• lol…arse-tee hee, I forgot that is correct you do not use “ass”:-) too funny! I could not of said it any better:-) My husband is sort of like that ( your mother) , but I am slowly starting to change his attitude. He feels whatever the doctor says is “gospel”-geez, he never checks on anything and he takes ALL the pills they tell him to take. A few months ago, he turned red after eating a brazil nut I gave him to snack on. He turned as red as a beet, I gave him a benadryl incase it was an allergic reaction.Then he tells me, “it must of been the nut, they were organic, what was in them?…I never had any problems with brazil nuts before”…geez,I was like , “Okay”. I did some research, and found out he had a “niacin flush” because the doctor told him to take more niacin. Well, I cook from the garden, and fresh greens are LOADED with niacin + the doctor just assumed he never ate any healthy food! Well there is some interesting research about how niacin helps with CVD, but use it wisely + explain what niacin does etc/find out how your patients eat. You have to pay attention and bug the heck out of these doctors. They are so eager to grab that pad and write a prescription when you have a problem.

      • A doctor is just a person like the rest of us. Completely and utterly fallible. What if you get them on a bad day eh? My family doctor died of lung cancer early in life from smoking so many cigarettes that you could hardly breath in his surgery…smoked while he was examining you! When we dose ourselves up with artificial “nutrients” its easy to overdose and the rest of them just flush out of our systems. The best way to get nutrients, vitamins and minerals is to eat them in our food. How much easier is it to grab a prescription pad than to actually do a bit of hard work and isolate the real problem? Apparently a whole lot and remember that incentive to prescribe is very impressive thanks to all kinds of wonderful bonuses etc. that doctors get. Thats why we are having so many problems with antibiotics, because they were prescribed like giving kids candy for EVERYTHING. I was permanently on them as a kid for sore throats…never stopped getting sore throats while I was on them so why keep giving them to me when it didn’t work eh?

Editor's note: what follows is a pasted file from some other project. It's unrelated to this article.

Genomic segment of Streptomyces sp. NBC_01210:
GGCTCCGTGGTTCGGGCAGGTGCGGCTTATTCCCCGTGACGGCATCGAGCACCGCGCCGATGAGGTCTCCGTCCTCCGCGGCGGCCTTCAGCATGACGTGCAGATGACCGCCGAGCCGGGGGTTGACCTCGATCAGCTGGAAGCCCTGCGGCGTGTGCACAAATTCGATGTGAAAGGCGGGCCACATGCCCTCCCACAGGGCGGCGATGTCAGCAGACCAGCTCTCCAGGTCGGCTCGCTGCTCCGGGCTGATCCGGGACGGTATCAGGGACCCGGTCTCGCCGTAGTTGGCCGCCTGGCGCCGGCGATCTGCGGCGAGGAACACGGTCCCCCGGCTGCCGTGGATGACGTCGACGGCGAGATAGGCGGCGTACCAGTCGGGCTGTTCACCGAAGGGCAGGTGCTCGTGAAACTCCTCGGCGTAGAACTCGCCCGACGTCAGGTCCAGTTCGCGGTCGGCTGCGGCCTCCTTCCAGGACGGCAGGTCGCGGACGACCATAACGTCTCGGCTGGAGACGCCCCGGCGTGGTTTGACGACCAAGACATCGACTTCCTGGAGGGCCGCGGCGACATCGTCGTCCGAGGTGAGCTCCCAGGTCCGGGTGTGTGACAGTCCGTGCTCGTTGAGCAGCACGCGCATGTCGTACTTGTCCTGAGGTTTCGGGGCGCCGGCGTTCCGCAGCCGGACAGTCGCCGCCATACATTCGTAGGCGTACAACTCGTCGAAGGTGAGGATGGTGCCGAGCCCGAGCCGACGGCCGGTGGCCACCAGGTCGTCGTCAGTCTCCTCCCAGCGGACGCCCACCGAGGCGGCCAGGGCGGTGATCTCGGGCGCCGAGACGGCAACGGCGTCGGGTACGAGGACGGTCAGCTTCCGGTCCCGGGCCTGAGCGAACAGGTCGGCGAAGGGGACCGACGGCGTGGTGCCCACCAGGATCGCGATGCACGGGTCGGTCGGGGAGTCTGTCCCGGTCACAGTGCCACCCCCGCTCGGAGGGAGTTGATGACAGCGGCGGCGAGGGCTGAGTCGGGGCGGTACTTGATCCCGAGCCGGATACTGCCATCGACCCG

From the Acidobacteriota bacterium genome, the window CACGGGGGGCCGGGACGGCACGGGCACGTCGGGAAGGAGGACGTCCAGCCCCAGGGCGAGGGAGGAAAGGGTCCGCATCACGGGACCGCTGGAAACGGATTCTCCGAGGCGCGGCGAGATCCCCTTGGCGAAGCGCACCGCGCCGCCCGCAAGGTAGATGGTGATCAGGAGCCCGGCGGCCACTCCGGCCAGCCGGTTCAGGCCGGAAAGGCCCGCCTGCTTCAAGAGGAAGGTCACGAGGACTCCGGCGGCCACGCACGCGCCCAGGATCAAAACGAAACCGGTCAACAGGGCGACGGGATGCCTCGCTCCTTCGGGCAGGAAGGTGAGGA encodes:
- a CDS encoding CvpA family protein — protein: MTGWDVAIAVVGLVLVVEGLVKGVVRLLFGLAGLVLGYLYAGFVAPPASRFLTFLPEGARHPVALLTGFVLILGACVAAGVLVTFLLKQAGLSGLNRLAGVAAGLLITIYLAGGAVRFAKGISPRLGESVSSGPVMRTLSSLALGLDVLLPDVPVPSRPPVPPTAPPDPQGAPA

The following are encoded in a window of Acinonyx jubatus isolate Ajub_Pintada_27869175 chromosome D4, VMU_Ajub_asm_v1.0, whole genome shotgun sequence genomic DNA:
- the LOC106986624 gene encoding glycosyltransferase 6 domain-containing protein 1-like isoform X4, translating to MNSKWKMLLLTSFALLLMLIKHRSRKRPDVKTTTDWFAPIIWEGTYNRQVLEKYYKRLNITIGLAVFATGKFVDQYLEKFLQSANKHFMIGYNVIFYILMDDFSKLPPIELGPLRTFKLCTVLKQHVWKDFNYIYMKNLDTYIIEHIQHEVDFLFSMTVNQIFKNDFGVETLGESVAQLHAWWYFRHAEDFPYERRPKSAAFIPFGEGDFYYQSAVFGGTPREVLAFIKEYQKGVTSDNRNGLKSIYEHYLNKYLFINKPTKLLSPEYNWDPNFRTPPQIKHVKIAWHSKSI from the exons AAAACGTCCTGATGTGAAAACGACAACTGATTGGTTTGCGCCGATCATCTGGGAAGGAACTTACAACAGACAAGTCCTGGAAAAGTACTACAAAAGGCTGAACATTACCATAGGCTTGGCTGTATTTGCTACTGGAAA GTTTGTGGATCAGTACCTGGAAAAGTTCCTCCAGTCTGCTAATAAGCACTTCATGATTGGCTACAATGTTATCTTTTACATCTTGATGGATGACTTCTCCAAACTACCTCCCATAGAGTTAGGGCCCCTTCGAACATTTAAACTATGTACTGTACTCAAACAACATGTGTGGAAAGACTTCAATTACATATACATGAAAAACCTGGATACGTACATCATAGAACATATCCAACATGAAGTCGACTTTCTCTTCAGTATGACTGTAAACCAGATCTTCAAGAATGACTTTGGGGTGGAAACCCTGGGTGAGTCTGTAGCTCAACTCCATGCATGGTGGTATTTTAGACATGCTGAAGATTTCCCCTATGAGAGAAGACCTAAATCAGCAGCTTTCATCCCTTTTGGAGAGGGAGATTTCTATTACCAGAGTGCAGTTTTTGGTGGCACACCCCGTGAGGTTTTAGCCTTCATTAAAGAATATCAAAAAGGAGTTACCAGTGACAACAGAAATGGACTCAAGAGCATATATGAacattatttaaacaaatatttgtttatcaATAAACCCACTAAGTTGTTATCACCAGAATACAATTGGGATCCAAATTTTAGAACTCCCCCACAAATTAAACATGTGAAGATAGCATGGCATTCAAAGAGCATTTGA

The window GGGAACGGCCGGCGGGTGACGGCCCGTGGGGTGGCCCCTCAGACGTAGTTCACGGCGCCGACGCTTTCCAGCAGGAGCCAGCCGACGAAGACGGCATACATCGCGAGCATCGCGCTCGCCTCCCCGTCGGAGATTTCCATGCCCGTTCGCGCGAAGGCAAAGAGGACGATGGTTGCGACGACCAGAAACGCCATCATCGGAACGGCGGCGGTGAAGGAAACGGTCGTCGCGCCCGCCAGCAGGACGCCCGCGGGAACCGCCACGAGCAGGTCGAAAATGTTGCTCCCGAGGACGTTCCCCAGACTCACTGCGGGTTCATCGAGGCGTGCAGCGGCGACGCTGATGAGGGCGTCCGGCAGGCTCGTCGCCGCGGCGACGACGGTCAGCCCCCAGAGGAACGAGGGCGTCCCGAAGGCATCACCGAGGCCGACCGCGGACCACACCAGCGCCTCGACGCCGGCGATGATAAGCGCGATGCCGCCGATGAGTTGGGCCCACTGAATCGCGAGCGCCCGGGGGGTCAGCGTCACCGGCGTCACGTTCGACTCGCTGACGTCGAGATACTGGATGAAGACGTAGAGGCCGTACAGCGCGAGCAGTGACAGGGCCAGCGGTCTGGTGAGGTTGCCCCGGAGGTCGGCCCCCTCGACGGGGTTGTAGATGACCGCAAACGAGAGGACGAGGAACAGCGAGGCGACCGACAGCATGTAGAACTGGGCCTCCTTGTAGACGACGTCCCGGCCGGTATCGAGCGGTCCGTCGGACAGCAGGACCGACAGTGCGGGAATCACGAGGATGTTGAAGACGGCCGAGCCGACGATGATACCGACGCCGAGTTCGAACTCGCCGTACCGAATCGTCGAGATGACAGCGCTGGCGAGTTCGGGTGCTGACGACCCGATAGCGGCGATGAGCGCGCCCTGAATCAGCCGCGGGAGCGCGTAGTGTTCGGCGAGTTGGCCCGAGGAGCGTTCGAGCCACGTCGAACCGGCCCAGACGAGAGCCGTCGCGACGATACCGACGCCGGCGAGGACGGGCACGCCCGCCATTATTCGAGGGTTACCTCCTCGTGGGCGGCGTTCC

• Around the time I got sick a women I called got the same illness, so I called to offer support, and I asked her about her tx etc. She said, “I don’t know what they are doing , I just let them worry about it…and I just do what they say.” I feel we need to be our own advocate because you are so right they are just a person like us, and they are not “God” like too many of the believe they are…okay, I am stopping off the soap box-lol

    • good you stumbled over the cyber fence…love ninebark, one of my favorite bushes! I have 6 in my small space, one of the native beauties! 4 season interest:-)